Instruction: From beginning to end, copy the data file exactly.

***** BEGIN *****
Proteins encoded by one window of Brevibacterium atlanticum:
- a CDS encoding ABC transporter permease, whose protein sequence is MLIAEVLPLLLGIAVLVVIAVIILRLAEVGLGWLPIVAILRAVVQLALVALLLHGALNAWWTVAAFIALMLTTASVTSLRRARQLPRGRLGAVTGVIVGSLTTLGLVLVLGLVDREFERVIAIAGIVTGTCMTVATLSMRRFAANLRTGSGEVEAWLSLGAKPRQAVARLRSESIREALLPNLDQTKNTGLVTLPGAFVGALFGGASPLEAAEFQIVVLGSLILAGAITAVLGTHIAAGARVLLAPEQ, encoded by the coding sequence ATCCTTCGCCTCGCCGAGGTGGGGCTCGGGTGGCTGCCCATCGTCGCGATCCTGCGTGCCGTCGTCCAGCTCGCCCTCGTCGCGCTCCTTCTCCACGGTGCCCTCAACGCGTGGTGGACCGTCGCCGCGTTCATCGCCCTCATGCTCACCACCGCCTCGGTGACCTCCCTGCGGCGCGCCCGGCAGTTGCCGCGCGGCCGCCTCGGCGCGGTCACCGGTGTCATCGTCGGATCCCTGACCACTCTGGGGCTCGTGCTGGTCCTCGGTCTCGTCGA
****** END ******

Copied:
Proteins encoded by one window of Brevibacterium atlanticum:
- a CDS encoding ABC transporter permease, whose protein sequence is MLIAEVLPLLLGIAVLVVIAVIILRLAEVGLGWLPIVAILRAVVQLALVALLLHGALNAWWTVAAFIALMLTTASVTSLRRARQLPRGRLGAVTGVIVGSLTTLGLVLVLGLVDREFERVIAIAGIVTGTCMTVATLSMRRFAANLRTGSGEVEAWLSLGAKPRQAVARLRSESIREALLPNLDQTKNTGLVTLPGAFVGALFGGASPLEAAEFQIVVLGSLILAGAITAVLGTHIAAGARVLLAPEQ, encoded by the coding sequence ATCCTTCGCCTCGCCGAGGTGGGGCTCGGGTGGCTGCCCATCGTCGCGATCCTGCGTGCCGTCGTCCAGCTCGCCCTCGTCGCGCTCCTTCTCCACGGTGCCCTCAACGCGTGGTGGACCGTCGCCGCGTTCATCGCCCTCATGCTCACCACCGCCTCGGTGACCTCCCTGCGGCGCGCCCGGCAGTTGCCGCGCGGCCGCCTCGGCGCGGTCACCGGTGTCATCGTCGGATCCCTGACCACTCTGGGGCTCGTGCTGGTCCTCGGTCTCGTCGA